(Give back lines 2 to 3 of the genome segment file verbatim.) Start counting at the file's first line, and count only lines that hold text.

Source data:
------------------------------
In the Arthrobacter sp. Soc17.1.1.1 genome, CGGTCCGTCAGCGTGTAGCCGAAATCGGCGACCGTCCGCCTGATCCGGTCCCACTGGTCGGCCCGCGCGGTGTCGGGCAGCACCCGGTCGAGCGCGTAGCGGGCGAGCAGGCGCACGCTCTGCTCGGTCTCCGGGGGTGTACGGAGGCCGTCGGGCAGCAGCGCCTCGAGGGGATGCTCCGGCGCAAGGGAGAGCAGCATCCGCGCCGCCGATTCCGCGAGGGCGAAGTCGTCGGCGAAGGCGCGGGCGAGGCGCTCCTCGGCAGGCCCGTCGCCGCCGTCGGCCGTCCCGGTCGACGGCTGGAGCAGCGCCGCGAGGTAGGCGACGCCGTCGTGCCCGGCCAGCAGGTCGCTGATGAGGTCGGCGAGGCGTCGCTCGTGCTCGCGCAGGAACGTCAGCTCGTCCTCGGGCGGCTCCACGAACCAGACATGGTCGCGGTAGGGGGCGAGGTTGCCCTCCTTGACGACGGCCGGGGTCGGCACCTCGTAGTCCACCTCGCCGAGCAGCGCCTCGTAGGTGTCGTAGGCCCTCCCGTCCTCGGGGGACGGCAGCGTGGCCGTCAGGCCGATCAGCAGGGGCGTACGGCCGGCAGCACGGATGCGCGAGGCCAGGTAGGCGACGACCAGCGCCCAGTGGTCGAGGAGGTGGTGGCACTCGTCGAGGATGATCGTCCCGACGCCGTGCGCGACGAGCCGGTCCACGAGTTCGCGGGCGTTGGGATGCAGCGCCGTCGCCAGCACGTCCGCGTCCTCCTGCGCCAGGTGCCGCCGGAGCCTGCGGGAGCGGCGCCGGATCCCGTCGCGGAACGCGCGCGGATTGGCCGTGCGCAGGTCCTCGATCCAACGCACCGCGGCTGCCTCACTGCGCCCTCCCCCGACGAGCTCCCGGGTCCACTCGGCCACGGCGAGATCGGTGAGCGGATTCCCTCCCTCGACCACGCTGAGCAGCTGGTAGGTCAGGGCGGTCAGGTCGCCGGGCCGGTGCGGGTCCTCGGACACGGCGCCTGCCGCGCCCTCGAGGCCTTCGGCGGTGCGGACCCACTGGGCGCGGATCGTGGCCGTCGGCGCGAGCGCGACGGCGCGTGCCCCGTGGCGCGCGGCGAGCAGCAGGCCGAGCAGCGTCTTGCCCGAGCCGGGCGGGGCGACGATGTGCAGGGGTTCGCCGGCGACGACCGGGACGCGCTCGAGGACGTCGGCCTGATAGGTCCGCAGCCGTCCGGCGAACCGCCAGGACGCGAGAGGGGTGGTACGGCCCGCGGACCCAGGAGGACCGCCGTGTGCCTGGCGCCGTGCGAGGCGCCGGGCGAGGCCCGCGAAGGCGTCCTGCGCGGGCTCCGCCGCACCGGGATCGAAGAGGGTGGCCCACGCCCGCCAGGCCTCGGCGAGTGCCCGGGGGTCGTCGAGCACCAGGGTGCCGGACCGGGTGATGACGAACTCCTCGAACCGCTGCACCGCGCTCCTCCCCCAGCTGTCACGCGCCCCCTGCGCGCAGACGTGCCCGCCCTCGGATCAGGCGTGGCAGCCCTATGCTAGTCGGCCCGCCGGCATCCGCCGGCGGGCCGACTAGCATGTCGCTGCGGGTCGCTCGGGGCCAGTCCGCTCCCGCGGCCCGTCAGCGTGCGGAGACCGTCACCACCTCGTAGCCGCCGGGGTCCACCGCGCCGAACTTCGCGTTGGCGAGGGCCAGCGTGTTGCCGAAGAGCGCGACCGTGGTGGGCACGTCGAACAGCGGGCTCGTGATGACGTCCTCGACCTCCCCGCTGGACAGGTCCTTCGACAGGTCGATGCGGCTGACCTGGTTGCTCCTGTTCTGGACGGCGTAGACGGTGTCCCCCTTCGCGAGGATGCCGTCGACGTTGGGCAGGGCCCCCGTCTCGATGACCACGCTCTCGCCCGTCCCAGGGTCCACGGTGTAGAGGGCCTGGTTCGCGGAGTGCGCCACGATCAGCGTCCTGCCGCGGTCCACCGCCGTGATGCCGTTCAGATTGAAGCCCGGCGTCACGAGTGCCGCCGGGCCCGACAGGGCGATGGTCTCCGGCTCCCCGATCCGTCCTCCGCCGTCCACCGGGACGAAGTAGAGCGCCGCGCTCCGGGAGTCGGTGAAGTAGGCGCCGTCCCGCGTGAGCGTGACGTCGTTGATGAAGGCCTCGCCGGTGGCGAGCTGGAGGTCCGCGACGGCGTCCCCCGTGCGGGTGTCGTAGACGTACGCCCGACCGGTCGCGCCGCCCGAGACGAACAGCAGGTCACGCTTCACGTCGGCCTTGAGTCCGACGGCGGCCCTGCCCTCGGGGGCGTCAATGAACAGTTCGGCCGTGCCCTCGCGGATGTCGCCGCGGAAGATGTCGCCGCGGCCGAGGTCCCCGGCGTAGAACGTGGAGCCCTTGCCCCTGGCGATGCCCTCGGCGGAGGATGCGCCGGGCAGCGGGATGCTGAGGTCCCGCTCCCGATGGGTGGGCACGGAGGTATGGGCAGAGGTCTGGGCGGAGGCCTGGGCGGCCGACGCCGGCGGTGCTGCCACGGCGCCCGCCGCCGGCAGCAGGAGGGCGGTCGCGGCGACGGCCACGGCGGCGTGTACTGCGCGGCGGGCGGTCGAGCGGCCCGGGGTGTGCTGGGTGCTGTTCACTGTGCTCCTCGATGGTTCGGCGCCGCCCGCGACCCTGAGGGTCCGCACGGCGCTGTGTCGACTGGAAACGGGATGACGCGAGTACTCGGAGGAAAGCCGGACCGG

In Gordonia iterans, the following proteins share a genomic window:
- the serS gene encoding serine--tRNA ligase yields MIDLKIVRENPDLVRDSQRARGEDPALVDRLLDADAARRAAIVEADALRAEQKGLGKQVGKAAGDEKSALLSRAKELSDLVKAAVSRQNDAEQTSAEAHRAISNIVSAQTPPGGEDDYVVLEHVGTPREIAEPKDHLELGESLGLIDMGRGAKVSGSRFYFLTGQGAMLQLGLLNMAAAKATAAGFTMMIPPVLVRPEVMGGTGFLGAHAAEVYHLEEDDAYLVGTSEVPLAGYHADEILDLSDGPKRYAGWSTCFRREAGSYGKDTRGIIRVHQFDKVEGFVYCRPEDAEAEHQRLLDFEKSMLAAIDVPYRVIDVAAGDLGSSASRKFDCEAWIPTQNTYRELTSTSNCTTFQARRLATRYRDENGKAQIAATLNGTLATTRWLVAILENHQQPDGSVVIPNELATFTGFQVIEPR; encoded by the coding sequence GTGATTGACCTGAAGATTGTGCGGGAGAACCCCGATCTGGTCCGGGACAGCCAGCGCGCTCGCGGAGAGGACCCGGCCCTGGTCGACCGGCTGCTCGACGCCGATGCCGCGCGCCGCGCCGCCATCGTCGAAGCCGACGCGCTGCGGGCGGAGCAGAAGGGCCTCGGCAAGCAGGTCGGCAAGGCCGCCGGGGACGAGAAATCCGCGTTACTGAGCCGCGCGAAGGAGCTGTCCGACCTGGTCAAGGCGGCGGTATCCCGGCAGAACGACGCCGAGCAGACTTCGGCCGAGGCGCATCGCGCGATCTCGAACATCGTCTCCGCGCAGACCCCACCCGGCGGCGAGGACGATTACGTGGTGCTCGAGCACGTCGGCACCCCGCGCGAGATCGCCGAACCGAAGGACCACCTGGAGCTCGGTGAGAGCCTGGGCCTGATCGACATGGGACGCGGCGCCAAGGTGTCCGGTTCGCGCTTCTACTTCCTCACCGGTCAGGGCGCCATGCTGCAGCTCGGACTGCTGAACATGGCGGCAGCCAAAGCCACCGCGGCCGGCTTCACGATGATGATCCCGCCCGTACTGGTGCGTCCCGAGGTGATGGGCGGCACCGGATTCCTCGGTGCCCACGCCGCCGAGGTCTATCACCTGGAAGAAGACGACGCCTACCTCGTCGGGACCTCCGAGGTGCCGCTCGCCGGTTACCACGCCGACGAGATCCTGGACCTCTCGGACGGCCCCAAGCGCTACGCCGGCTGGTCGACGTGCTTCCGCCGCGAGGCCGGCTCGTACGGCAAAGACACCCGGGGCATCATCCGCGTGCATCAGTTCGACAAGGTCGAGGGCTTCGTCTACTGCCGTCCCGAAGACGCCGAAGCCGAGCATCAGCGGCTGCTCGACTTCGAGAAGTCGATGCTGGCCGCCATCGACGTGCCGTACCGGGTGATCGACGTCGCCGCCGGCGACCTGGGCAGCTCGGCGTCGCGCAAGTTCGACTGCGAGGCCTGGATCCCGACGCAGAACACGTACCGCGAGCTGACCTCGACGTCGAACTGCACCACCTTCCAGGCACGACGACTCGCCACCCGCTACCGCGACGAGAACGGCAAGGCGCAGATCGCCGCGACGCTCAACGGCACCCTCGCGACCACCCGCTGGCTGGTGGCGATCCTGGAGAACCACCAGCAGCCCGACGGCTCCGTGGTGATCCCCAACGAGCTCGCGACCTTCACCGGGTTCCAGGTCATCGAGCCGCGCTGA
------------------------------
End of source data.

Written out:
In Gordonia iterans, the following proteins share a genomic window:
- the serS gene encoding serine--tRNA ligase yields MIDLKIVRENPDLVRDSQRARGEDPALVDRLLDADAARRAAIVEADALRAEQKGLGKQVGKAAGDEKSALLSRAKELSDLVKAAVSRQNDAEQTSAEAHRAISNIVSAQTPPGGEDDYVVLEHVGTPREIAEPKDHLELGESLGLIDMGRGAKVSGSRFYFLTGQGAMLQLGLLNMAAAKATAAGFTMMIPPVLVRPEVMGGTGFLGAHAAEVYHLEEDDAYLVGTSEVPLAGYHADEILDLSDGPKRYAGWSTCFRREAGSYGKDTRGIIRVHQFDKVEGFVYCRPEDAEAEHQRLLDFEKSMLAAIDVPYRVIDVAAGDLGSSASRKFDCEAWIPTQNTYRELTSTSNCTTFQARRLATRYRDENGKAQIAATLNGTLATTRWLVAILENHQQPDGSVVIPNELATFTGFQVIEPR; encoded by the coding sequence GTGATTGACCTGAAGATTGTGCGGGAGAACCCCGATCTGGTCCGGGACAGCCAGCGCGCTCGCGGAGAGGACCCGGCCCTGGTCGACCGGCTGCTCGACGCCGATGCCGCGCGCCGCGCCGCCATCGTCGAAGCCGACGCGCTGCGGGCGGAGCAGAAGGGCCTCGGCAAGCAGGTCGGCAAGGCCGCCGGGGACGAGAAATCCGCGTTACTGAGCCGCGCGAAGGAGCTGTCCGACCTGGTCAAGGCGGCGGTATCCCGGCAGAACGACGCCGAGCAGACTTCGGCCGAGGCGCATCGCGCGATCTCGAACATCGTCTCCGCGCAGACCCCACCCGGCGGCGAGGACGATTACGTGGTGCTCGAGCACGTCGGCACCCCGCGCGAGATCGCCGAACCGAAGGACCACCTGGAGCTCGGTGAGAGCCTGGGCCTGATCGACATGGGACGCGGCGCCAAGGTGTCCGGTTCGCGCTTCTACTTCCTCACCGGTCAGGGCGCCATGCTGCAGCTCGGACTGCTGAACATGGCGGCAGCCAAAGCCACCGCGGCCGGCTTCACGATGATGATCCCGCCCGTACTGGTGCGTCCCGAGGTGATGGGCGGCACCGGATTCCTCGGTGCCCACGCCGCCGAGGTCTATCACCTGGAAGAAGACGACGCCTACCTCGTCGGGACCTCCGAGGTGCCGCTCGCCGGTTACCACGCCGACGAGATCCTGGACCTCTCGGACGGCCCCAAGCGCTACGCCGGCTGGTCGACGTGCTTCCGCCGCGAGGCCGGCTCGTACGGCAAAGACACCCGGGGCATCATCCGCGTGCATCAGTTCGACAAGGTCGAGGGCTTCGTCTACTGCCGTCCCGAAGACGCCGAAGCCGAGCATCAGCGGCTGCTCGACTTCGAGAAGTCGATGCTGGCCGCCATCGACGTGCCGTACCGGGTGATCGACGTCGCCGCCGGCGACCTGGGCAGCTCGGCGTCGCGCAAGTTCGACTGCGAGGCCTGGATCCCGACGCAGAACACGTACCGCGAGCTGACCTCGACGTCGAACTGCACCACCTTCCAGGCACGACGACTCGCCACCCGCTACCGCGACGAGAACGGCAAGGCGCAGATCGCCGCGACGCTCAACGGCACCCTCGCGACCACCCGCTGGCTGGTGGCGATCCTGGAGAACCACCAGCAGCCCGACGGCTCCGTGGTGATCCCCAACGAGCTCGCGACCTTCACCGGGTTCCAGGTCATCGAGCCGCGCTGA